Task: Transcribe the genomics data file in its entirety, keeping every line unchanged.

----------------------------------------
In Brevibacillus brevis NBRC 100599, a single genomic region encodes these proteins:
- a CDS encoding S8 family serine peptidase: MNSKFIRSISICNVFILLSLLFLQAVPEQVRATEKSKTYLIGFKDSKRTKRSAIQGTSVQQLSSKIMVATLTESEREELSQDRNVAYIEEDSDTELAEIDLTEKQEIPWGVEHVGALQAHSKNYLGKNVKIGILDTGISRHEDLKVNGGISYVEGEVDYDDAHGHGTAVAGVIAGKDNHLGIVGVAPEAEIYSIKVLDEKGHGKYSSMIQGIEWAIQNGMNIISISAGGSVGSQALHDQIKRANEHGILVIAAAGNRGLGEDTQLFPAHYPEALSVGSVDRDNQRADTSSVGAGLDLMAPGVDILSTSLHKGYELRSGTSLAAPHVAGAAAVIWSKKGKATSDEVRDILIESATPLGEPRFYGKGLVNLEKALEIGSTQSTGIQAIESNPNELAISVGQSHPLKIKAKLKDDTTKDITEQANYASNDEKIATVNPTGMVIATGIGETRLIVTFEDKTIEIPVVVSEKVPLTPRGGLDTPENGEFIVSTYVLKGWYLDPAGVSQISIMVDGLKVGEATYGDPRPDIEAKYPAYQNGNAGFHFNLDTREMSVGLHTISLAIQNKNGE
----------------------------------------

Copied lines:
In Brevibacillus brevis NBRC 100599, a single genomic region encodes these proteins:
- a CDS encoding S8 family serine peptidase: MNSKFIRSISICNVFILLSLLFLQAVPEQVRATEKSKTYLIGFKDSKRTKRSAIQGTSVQQLSSKIMVATLTESEREELSQDRNVAYIEEDSDTELAEIDLTEKQEIPWGVEHVGALQAHSKNYLGKNVKIGILDTGISRHEDLKVNGGISYVEGEVDYDDAHGHGTAVAGVIAGKDNHLGIVGVAPEAEIYSIKVLDEKGHGKYSSMIQGIEWAIQNGMNIISISAGGSVGSQALHDQIKRANEHGILVIAAAGNRGLGEDTQLFPAHYPEALSVGSVDRDNQRADTSSVGAGLDLMAPGVDILSTSLHKGYELRSGTSLAAPHVAGAAAVIWSKKGKATSDEVRDILIESATPLGEPRFYGKGLVNLEKALEIGSTQSTGIQAIESNPNELAISVGQSHPLKIKAKLKDDTTKDITEQANYASNDEKIATVNPTGMVIATGIGETRLIVTFEDKTIEIPVVVSEKVPLTPRGGLDTPENGEFIVSTYVLKGWYLDPAGVSQISIMVDGLKVGEATYGDPRPDIEAKYPAYQNGNAGFHFNLDTREMSVGLHTISLAIQNKNGE